the transaction) to connect to the remote transaction
   manager and identify the particular transaction. Applications
   which want to push a transaction to a remote node must supply=20
   a reference to the remote transaction manager (i.e. the transaction
   manager to which the transaction is to be pushed), which allows the=20
   local transaction manager to locate the remote transaction=20
   manager.=20

   The TIP protocol defines a URL scheme [4] which allows applications=20
   and transaction managers to exchange references (i.e. TIP URLs) to=20
   transaction managers and transactions.

   A TIP URL takes the form:

      TIP://<host>[:<port>]/<transaction string>
=20
   where <host> is an IP address or a DNS name as defined above; and
   <port> is a valid TCP port number. <transaction string> may take one
   of two forms (standard or non-standard):

      i. "urn:" <NID> ":" <NSS>

         A standard transaction identifier, conforming to the proposed
         Internet Standard for Uniform Resource Names (URNs), as
         specified by RFC2141; where <NID> is the Namespace Identifier,
         and <NSS> is the Namespace Specific String. The Namespace ID
         determines the syntactic interpretation of the Namespace
         Specific String. The Namespace Specific String is a sequence of
         characters representing a transaction identifier (as defined by
         <NID>). The rules for the contents of these fields are
         specified by [7] (valid characters, encoding, etc.).

         This format of <transaction string> may be used to express
         global transaction identifiers in terms of standard
         representations. Examples for <NID> might be <iso> or <xopen>.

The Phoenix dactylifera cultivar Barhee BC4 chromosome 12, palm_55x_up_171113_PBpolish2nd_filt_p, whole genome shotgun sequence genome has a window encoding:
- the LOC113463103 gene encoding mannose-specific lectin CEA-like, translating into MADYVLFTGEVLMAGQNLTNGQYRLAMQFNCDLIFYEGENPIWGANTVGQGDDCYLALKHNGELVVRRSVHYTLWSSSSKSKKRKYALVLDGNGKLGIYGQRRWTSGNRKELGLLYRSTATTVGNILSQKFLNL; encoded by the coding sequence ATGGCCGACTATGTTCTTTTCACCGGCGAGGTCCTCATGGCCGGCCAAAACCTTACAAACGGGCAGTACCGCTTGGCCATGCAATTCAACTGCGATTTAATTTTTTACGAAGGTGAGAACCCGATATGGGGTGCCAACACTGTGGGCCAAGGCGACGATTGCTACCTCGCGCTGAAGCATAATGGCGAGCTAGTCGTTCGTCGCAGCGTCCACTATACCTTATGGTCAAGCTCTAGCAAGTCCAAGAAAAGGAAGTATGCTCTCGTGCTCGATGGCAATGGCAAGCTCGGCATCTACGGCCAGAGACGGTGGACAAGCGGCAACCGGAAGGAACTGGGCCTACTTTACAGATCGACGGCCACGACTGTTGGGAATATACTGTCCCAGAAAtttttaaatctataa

e.g.

         TIP://123.123.123.123/urn:xopen:xid
     =20
      ii. <transaction identifier>
=20
         A sequence of printable ASCII characters (octets with values in
         the range 32 through 126 inclusive (excluding ":"))

Lyon, et al                                                     [Page 7]


=0C
INTERNET-DRAFT                 TIP Version 2.0                  Oct 1997

         representing a transaction identifier. In this non-standard
         case, it is the combination of <host> and
         <transaction identifier> which ensures global uniqueness. e.g.

         TIP://123.123.123.123/transid1     =20

   Except as otherwise described above, the TIP URL scheme follows the
   rules for reserved characters as defined in [4], and uses escape=20
   sequences as defined in [4] Section 5.=20

   Note that the TIP protocol itself does not use the TIP URL scheme.
   This URL scheme is proposed as a standard way to pass transaction
   identification information through other protocols. e.g. between
   cooperating application processes. The URL may then be used to
   communicate to the local transaction manager the information
   necessary to associate the application with a particular TIP
   transaction. e.g. to PULL the transaction from a remote transaction
   manager. It is anticipated that each TIP implementation will provide
   some set of APIs for this purpose.

   To create a non-standard TIP URL from a transaction identifier, first
   replace any reserved characters in the transaction identifier with
   their equivalent escape sequences, then insert the appropriate host